It’s strange, isn’t it, how the creative juices start flowing the minute you lie down to sleep, Well, come to think of it, it’s not all that strange. There you are, halfway to dreamland and your mind just goes “aaaah” after a long day and relaxes. Your synapses open wide, an odd word or scene from what you’ve just been watching on telly sort of twirls lazily up and down your brain stem and WHAM! your imagination has ignited.
I think most writers keep paper and pen by the bed. I guess most of you – just like me – have become quite skilled (well…) at writing in the dark. As I write it down, groggy with lack of sleep, I’m convinced it’s a “roman de clef”, a new fantastic masterpiece. Or at least I’m sure this particular scene is perfect, the dialogue witty and the action credible. Come morning, I stare down with dismay at the illegible scrawl. (Hey, it’s difficult to write when it’s pitch dark, but for some odd reason my husband protest LOUDLY when I turn the light on and I’m too tired to crawl out of bed) Okay, so I can make out a word or two, and sometimes a couple of lines of dialogue are fully legible as well (and yes, mostly they are quite good – except I don’t remember the full context, even if I’m sure I was on to something potentially very great), but at most it can serve as inspiration, not as a draft. Sigh. Big, big sigh.
Some nights, the barrage of words and scenes is so intense I have to get up, turn on my computer and write until my finger tips are sore. This results in a zombie like existence the day after, because no matter that Napoleon Bonaparte insisted anyone who slept seven hours or more was an idiot, I need my eight hours to function properly. (Sorry to be a disappointment, Napoleon. “Ca fait rien,” he politely answers. “Vous etês un femme, non?” He bows and fades away. Nice guy, for all that he’s short, balding and suffers from megalomania… )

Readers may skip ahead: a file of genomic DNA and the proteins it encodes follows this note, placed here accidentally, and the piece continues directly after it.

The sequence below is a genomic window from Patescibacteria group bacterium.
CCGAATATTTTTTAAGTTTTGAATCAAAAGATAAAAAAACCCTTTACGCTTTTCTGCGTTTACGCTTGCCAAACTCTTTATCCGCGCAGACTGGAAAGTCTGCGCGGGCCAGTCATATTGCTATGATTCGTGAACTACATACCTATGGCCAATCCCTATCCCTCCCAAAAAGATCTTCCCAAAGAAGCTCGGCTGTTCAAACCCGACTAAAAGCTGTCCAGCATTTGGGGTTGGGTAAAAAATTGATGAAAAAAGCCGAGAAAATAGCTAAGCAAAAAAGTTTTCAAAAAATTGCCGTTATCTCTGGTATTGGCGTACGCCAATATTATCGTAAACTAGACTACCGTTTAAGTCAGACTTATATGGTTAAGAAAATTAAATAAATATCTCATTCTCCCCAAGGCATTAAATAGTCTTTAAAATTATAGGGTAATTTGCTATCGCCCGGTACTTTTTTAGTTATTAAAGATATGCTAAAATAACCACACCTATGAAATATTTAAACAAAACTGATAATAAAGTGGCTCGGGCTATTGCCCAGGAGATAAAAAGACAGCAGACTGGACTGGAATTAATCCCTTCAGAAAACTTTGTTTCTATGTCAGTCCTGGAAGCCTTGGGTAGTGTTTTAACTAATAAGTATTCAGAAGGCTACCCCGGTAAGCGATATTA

Sometimes I try to cheat this creative clock of mine by sleeping very late in the day (this is something that can only be rarely achieved – like during holidays) so that I am bright and chirpy well beyond my normal bedtime. My mind sulks in protest. No fun, it grumbles and more or less refuses to share any new and wondrous insights into my developing novel. This is where I have a very serious conversation with my brain (Creepy, isn’t it?) reminding it it works for me, and that per default any imaginings are mine, okay? I then settle down to do some editing, polishing, adverb cutting (there’s always an excessive adverb or two to slash. Always.) If I’m patient and concentrate on crossing my t:s and dotting my i:s, a couple of hours later I am rewarded by a flash of inspiration. Time flies. My fingers hurt. I write. And write. The house around me is eerily quiet and dark. I scarcely notice, sucked into another place, another time.
“You’d best get to bed,” someone says.
“Eh?” I jerk upright and swivel on my chair. There’s a soft laugh from one of the corners and for an instant I’m sure I can see my imaginary Matthew reclining against the wall.
“Get some sleep, lass,” he says, and I love it how his voice is tender and raspy at the same time. Very promising. I suppress a little shiver. Until I realise he’s staring at her, at Alex, who for some reason has now materialised in the opposite corner in only her shift and a shawl. As I watch my heroine pulls the hairpins from her hair and it tumbles down her shoulders. He extends his hand, her fingers graze his and POOF! they’re gone.
I shake myself free of this somewhat too realistic image and decide Matthew is right. Time for bed, no matter that dawn is tinting the skies a faded pink and that the blackbirds are beginning to sing. With a huge yawn I fall into bed beside my husband. A warm arm pulls me close and just like that I’m out.
Next evening I’m too tired for an all night stint. But just as I’m about to drift off into sleep, Alex whispers something in my ear. With a groan I lean out of bed and find my pad and pen. This has to be committed to paper A.S.A.P. After all, this might be a new masterpiece, no?